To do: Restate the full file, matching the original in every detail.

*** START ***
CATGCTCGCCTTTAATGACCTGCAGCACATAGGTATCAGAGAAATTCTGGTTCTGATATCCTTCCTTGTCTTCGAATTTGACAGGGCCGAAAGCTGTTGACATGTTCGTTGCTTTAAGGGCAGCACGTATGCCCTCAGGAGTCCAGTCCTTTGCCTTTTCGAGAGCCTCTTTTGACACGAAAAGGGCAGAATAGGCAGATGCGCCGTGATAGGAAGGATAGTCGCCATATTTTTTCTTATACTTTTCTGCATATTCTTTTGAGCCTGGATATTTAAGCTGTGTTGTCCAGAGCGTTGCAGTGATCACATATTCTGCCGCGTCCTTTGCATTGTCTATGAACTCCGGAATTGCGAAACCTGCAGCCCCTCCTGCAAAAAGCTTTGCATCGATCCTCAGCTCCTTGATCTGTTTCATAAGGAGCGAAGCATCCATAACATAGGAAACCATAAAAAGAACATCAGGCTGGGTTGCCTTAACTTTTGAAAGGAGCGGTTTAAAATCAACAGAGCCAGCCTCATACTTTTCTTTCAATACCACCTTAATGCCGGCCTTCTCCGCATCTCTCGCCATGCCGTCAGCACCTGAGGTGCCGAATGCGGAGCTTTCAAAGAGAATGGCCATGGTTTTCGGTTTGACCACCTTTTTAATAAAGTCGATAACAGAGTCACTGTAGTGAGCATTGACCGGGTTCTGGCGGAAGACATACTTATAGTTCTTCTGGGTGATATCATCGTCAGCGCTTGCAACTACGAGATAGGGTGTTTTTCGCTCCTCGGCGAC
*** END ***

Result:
CATGCTCGCCTTTAATGACCTGCAGCACATAGGTATCAGAGAAATTCTGGTTCTGATATCCTTCCTTGTCTTCGAATTTGACAGGGCCGAAAGCTGTTGACATGTTCGTTGCTTTAAGGGCAGCACGTATGCCCTCAGGAGTCCAGTCCTTTGCCTTTTCGAGAGCCTCTTTTGACACGAAAAGGGCAGAATAGGCAGATGCGCCGTGATAGGAAGGATAGTCGCCATATTTTTTCTTATACTTTTCTGCATATTCTTTTGAGCCTGGATATTTAAGCTGTGTTGTCCAGAGCGTTGCAGTGATCACATATTCTGCCGCGTCCTTTGCATTGTCTATGAACTCCGGAATTGCGAAACCTGCAGCCCCTCCTGCAAAAAGCTTTGCATCGATCCTCAGCTCCTTGATCTGTTTCATAAGGAGCGAAGCATCCATAACATAGGAAACCATAAAAAGAACATCAGGCTGGGTTGCCTTAACTTTTGAAAGGAGCGGTTTAAAATCAACAGAGCCAGCCTCATACTTTTCTTTCAATACCACCTTAATGCCGGCCTTCTCCGCATCTCTCGCCATGCCGTCAGCACCTGAGGTGCCGAATGCGGAGCTTTCAAAGAGAATGGCCATGGTTTTCGGTTTGACCACCTTTTTAATAAAGTCGATAACAGAGTCACTGTAGTGAGCATTGACCGGGTTCTGGCGGAAGACATACTTATAGTTCTTCTGGGTGATATCATCGTCAGCGCTTGCAACTACGAGATAGGGTGTTTTTCGCTCCTCGGCGAC